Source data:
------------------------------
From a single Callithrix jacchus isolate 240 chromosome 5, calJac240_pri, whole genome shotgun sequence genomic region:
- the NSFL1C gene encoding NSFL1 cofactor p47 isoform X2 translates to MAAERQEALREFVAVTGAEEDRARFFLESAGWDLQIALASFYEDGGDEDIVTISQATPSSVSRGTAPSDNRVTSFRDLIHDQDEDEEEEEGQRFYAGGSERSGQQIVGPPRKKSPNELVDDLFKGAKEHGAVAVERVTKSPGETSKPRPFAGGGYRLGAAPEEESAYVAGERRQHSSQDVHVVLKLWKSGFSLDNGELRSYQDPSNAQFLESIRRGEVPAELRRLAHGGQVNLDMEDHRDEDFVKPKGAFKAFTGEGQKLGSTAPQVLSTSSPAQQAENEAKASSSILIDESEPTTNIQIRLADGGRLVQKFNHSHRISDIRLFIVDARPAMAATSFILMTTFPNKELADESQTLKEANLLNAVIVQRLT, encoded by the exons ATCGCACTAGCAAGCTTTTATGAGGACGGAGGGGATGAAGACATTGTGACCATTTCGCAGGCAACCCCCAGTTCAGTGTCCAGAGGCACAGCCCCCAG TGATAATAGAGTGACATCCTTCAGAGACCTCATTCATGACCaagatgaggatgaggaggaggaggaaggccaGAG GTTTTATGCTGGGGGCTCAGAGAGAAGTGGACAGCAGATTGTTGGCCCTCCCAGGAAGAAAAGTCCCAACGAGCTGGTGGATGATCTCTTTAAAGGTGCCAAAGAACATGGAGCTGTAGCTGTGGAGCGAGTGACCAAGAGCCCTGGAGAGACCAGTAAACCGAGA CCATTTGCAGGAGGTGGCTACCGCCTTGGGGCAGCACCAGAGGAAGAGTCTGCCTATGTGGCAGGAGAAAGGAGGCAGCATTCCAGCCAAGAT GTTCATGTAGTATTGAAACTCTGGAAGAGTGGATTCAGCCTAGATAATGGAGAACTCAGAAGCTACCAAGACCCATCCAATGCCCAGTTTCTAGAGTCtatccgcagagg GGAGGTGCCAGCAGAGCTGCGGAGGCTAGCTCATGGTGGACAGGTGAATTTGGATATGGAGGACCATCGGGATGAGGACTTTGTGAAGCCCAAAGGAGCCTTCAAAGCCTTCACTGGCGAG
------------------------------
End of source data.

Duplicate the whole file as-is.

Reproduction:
From a single Callithrix jacchus isolate 240 chromosome 5, calJac240_pri, whole genome shotgun sequence genomic region:
- the NSFL1C gene encoding NSFL1 cofactor p47 isoform X2 translates to MAAERQEALREFVAVTGAEEDRARFFLESAGWDLQIALASFYEDGGDEDIVTISQATPSSVSRGTAPSDNRVTSFRDLIHDQDEDEEEEEGQRFYAGGSERSGQQIVGPPRKKSPNELVDDLFKGAKEHGAVAVERVTKSPGETSKPRPFAGGGYRLGAAPEEESAYVAGERRQHSSQDVHVVLKLWKSGFSLDNGELRSYQDPSNAQFLESIRRGEVPAELRRLAHGGQVNLDMEDHRDEDFVKPKGAFKAFTGEGQKLGSTAPQVLSTSSPAQQAENEAKASSSILIDESEPTTNIQIRLADGGRLVQKFNHSHRISDIRLFIVDARPAMAATSFILMTTFPNKELADESQTLKEANLLNAVIVQRLT, encoded by the exons ATCGCACTAGCAAGCTTTTATGAGGACGGAGGGGATGAAGACATTGTGACCATTTCGCAGGCAACCCCCAGTTCAGTGTCCAGAGGCACAGCCCCCAG TGATAATAGAGTGACATCCTTCAGAGACCTCATTCATGACCaagatgaggatgaggaggaggaggaaggccaGAG GTTTTATGCTGGGGGCTCAGAGAGAAGTGGACAGCAGATTGTTGGCCCTCCCAGGAAGAAAAGTCCCAACGAGCTGGTGGATGATCTCTTTAAAGGTGCCAAAGAACATGGAGCTGTAGCTGTGGAGCGAGTGACCAAGAGCCCTGGAGAGACCAGTAAACCGAGA CCATTTGCAGGAGGTGGCTACCGCCTTGGGGCAGCACCAGAGGAAGAGTCTGCCTATGTGGCAGGAGAAAGGAGGCAGCATTCCAGCCAAGAT GTTCATGTAGTATTGAAACTCTGGAAGAGTGGATTCAGCCTAGATAATGGAGAACTCAGAAGCTACCAAGACCCATCCAATGCCCAGTTTCTAGAGTCtatccgcagagg GGAGGTGCCAGCAGAGCTGCGGAGGCTAGCTCATGGTGGACAGGTGAATTTGGATATGGAGGACCATCGGGATGAGGACTTTGTGAAGCCCAAAGGAGCCTTCAAAGCCTTCACTGGCGAG